Global Economy at Crossroads: Is Digitalization the Way Ahead?
Prerna Gandhi, Associate Fellow, VIF

“Transactional capabilities keep the lights on, but transformative capabilities make the organization stand out.” ― Pearl Zhu

The current global political upheaval has now come to be inextricably linked to the waning global economy. The rise of right-wing nationalism, populism, supremacism, protectionism and breakdown of international institutions meant to meaningfully monitor the global environment has come to suggest the failure of globalization. Bernie Sanders in his September 2017 speech at the Westminster College stated that “there is no moral or economic justification for the eight wealthiest people in the world having as much wealth as the bottom half of the world’s population, 3.7 billion people”1.

The massive inequalities in income and opportunities today, coupled with an aggressive social media and overall increased public awareness has led to differing narratives on the benefits of an integrated, global economy. Ray Dalio, founder of Bridgewater Associates, world’s largest hedge fund, has compared the current global milieu to resembling the years prior to World War II. His statement of “history shows us that economic conflicts cause political conflicts” bears a reiteration here2.

While key macroeconomic indicators such as real global GDP, private consumption, gross fixed investment, and world trade have all recovered to and even surpassed pre-crisis levels prior to the 2008 Global Financial Crisis, unemployment rates have not followed suit. Though policy tools such as ultra-low interest rates and quantitative easing have helped sustain recovery, many economists have attributed this recovery as a ‘jobless recovery’. The crisis around jobs is particularly acute this time, not just because of rising statistics of official unemployment worldwide, or the declining quality of available jobs and lack of suitably skilled people (for new avenues that are opening up). The problem in today’s post-crisis world is that policy makers and practitioners around the world are no longer sure how to create jobs, and just as, and perhaps even more important, how to create good jobs3.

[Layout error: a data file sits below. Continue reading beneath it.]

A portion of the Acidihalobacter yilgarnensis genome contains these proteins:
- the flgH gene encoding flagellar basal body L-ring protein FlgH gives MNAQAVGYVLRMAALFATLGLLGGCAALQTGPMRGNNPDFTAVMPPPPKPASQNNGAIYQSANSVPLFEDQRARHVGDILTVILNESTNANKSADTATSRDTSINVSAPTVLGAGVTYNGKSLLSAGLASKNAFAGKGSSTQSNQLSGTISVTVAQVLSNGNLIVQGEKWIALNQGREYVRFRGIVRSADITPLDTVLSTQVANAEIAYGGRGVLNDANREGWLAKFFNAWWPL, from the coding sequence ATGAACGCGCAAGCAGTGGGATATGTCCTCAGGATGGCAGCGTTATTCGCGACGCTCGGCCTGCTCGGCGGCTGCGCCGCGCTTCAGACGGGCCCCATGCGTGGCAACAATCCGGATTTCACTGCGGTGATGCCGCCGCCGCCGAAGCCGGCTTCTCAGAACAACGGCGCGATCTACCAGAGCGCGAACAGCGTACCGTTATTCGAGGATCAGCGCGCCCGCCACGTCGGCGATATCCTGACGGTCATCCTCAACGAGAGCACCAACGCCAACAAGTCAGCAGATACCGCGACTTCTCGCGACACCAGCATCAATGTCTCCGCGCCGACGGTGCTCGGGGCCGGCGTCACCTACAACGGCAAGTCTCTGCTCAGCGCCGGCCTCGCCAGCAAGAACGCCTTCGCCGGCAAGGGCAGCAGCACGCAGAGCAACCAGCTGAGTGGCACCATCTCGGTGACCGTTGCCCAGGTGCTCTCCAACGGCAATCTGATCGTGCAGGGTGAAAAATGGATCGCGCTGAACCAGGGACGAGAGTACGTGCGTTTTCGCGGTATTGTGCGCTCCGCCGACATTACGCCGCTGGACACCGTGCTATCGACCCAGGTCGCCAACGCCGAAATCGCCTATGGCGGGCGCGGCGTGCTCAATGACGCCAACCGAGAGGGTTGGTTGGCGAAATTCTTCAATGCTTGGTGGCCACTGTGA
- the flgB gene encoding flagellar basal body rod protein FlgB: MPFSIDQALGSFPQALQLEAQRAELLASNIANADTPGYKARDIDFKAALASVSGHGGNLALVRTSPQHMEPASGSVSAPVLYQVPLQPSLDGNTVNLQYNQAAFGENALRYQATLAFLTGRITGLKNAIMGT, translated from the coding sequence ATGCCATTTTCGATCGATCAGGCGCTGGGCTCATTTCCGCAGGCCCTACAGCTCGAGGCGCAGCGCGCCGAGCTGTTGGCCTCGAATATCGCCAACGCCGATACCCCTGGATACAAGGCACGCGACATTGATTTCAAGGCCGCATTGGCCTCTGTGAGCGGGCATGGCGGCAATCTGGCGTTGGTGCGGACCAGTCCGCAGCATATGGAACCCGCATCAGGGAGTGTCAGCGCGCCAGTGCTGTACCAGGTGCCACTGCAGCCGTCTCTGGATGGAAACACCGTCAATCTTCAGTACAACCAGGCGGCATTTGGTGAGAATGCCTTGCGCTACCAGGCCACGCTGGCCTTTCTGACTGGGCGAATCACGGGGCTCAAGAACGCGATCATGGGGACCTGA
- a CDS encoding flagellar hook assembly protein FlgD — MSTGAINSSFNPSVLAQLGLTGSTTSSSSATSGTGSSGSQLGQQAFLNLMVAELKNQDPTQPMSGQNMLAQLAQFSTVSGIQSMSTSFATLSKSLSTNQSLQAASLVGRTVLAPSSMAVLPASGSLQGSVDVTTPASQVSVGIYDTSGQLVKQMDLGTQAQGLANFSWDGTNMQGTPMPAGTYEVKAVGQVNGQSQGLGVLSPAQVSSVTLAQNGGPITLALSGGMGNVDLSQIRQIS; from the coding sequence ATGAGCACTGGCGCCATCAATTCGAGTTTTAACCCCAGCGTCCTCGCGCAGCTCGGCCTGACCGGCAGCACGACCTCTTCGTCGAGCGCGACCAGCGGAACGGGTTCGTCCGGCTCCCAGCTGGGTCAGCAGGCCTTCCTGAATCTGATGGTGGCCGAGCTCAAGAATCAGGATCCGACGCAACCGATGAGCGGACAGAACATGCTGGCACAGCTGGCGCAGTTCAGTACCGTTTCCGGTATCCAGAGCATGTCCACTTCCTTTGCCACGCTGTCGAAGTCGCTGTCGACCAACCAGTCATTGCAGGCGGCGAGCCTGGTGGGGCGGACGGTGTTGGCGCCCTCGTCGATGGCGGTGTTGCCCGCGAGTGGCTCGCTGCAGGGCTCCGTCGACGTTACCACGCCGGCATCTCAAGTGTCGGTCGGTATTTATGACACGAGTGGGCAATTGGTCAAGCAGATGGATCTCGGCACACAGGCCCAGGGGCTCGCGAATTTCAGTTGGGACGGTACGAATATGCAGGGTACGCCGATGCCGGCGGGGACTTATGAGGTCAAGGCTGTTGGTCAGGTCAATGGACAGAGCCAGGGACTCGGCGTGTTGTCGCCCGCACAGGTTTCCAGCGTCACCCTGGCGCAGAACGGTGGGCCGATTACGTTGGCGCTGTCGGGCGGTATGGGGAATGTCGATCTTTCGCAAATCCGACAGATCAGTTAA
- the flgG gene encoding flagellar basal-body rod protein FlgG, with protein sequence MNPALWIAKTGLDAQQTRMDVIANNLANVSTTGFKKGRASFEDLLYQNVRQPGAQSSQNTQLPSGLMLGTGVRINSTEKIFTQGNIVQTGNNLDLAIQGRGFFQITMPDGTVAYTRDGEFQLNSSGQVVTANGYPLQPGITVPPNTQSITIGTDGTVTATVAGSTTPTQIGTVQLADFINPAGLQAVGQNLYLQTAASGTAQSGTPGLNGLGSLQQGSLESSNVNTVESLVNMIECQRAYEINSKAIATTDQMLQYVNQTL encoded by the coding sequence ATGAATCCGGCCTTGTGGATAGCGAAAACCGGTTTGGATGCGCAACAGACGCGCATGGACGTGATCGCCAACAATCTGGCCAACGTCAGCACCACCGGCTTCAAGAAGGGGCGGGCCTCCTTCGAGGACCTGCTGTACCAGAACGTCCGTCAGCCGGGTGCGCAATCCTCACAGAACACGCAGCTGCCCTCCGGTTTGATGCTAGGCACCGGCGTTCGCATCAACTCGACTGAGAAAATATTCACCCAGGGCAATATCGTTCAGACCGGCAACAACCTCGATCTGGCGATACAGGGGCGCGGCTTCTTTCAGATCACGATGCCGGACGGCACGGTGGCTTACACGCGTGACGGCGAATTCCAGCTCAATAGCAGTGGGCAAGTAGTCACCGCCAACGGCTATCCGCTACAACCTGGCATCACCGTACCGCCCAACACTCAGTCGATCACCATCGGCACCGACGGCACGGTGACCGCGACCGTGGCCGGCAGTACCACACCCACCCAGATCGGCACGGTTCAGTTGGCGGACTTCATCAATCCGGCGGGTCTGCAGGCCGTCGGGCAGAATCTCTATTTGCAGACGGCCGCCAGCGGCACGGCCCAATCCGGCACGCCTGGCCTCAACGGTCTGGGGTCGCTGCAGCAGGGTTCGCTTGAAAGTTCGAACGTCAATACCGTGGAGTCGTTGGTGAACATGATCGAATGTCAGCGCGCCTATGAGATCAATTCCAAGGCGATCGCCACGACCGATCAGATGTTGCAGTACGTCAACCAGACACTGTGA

While the virtuous cycle of growth leading to more jobs, and then, higher incomes translating into consumption, more growth… and then more jobs… and more growth… until a cyclical slowdown holds credence, it is mismatched to the current pace of technological disruption. Significant improvements in automation and productivity have dissuaded companies from creating formal employment, and incentivized investments in automation. This undercurrent of pessimism is further strengthened by the position of Trump administration on global trade and ongoing trade conflict between the US and China, that is largely responsible for the current global financial volatility. Concurrently, the export-growth economic strategies that rely on growing world trade in physical goods and cross-border capital investment will inevitably see a decline as global economy rears back to economic nationalism. Additionally, the unsustainability of current model of economic growth evidenced by growing environmental concerns and climate change remains to be addressed.